But the truth is that every Muslim is constantly striving to become a better Muslim. There is no ‘peak’ in time where I could say that I was good enough to put on a hijab. I realised that it was about taking things a step at a time, putting on a hijab just being one of those steps.

I realised that I could put on a hijab and continue to better myself. I learnt that by putting on the hijab, it made me even more motivated to become a better Muslim. I know that I can still improve and now I feel I am even more committed to my religion than I was before.

A hijab is not a tool of repression, and it never has been. It is a modest, pure and beautiful concept. The Quran clearly states that there is no compulsion in religion (Sura  2:256). Therefore it is a woman’s decision if she decides to put on a headscarf and, at the same time, no one can judge her if she doesn’t wear one.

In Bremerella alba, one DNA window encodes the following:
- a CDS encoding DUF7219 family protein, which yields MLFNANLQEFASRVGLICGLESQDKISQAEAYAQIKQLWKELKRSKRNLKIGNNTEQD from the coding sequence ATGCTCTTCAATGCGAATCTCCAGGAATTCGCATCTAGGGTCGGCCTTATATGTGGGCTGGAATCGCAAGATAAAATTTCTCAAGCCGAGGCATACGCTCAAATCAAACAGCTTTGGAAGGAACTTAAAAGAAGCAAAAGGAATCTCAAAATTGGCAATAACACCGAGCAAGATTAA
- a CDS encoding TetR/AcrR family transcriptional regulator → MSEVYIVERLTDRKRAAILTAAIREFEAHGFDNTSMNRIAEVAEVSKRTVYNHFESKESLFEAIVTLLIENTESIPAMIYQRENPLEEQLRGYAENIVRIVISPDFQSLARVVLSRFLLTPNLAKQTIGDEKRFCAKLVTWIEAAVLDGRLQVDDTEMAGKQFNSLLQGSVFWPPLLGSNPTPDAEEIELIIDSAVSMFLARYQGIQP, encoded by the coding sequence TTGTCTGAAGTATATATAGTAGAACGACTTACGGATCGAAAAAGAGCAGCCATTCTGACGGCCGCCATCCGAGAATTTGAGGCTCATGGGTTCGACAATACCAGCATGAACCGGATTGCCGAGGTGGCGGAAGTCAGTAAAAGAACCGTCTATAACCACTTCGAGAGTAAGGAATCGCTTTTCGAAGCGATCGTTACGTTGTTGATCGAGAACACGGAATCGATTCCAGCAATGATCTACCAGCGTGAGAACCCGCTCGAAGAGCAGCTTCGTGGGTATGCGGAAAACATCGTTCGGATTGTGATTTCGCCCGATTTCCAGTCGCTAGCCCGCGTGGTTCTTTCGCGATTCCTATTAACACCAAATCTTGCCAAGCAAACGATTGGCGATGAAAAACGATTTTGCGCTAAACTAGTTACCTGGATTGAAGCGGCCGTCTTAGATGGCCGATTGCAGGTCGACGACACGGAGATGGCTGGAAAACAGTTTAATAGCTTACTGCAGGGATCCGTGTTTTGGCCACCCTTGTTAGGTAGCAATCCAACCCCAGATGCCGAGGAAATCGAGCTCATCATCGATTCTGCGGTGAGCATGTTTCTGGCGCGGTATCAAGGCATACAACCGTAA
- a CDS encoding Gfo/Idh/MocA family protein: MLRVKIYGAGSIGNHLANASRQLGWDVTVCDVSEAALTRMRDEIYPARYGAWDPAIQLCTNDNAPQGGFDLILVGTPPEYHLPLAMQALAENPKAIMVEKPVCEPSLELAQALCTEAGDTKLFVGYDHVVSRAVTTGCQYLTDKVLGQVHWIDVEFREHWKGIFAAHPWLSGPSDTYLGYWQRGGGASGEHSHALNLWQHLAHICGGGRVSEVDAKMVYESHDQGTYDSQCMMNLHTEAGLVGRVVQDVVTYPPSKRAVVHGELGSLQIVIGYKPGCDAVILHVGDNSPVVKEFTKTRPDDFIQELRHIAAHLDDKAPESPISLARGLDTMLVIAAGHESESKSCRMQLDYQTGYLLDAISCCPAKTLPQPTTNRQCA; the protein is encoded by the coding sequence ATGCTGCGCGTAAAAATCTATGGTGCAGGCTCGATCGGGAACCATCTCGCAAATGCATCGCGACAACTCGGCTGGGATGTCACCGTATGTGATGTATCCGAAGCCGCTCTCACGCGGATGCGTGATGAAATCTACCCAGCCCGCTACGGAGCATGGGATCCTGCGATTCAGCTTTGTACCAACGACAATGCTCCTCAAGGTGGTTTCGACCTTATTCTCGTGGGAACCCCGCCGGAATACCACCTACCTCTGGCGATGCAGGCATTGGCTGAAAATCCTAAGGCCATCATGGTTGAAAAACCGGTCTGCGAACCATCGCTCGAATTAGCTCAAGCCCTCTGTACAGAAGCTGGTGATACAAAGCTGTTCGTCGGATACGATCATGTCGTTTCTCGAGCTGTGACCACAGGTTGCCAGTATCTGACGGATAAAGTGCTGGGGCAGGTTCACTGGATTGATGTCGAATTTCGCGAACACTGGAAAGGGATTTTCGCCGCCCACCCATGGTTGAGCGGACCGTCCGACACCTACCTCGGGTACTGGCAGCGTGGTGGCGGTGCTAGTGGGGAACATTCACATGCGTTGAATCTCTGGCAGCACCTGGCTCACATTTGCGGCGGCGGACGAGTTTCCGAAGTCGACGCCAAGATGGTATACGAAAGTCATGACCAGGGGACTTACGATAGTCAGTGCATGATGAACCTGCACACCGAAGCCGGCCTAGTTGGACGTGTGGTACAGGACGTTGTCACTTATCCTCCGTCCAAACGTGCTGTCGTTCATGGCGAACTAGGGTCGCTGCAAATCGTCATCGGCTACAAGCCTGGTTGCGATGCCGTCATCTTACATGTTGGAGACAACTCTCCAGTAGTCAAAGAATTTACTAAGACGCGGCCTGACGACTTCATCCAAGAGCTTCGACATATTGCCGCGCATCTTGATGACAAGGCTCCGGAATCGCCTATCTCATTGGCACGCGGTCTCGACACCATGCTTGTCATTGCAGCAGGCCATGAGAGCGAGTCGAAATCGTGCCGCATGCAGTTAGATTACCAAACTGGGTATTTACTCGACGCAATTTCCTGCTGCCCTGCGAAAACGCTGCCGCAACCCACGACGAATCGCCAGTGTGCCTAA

The ultimate reason why Muslim women but on a hijab is because we believe that God has commanded us to do so (Sura 24:30-31). Our duty as Muslims is to submit to God and we do so with pleasure. We believe that God knows what is best for us, even if we do not understand it ourselves and so we follow His commands without hesitation.

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After putting on my hijab, I have noticed subtle changes in the way people act towards me. It’s nothing too major. It just shows how people view a woman in a headscarf.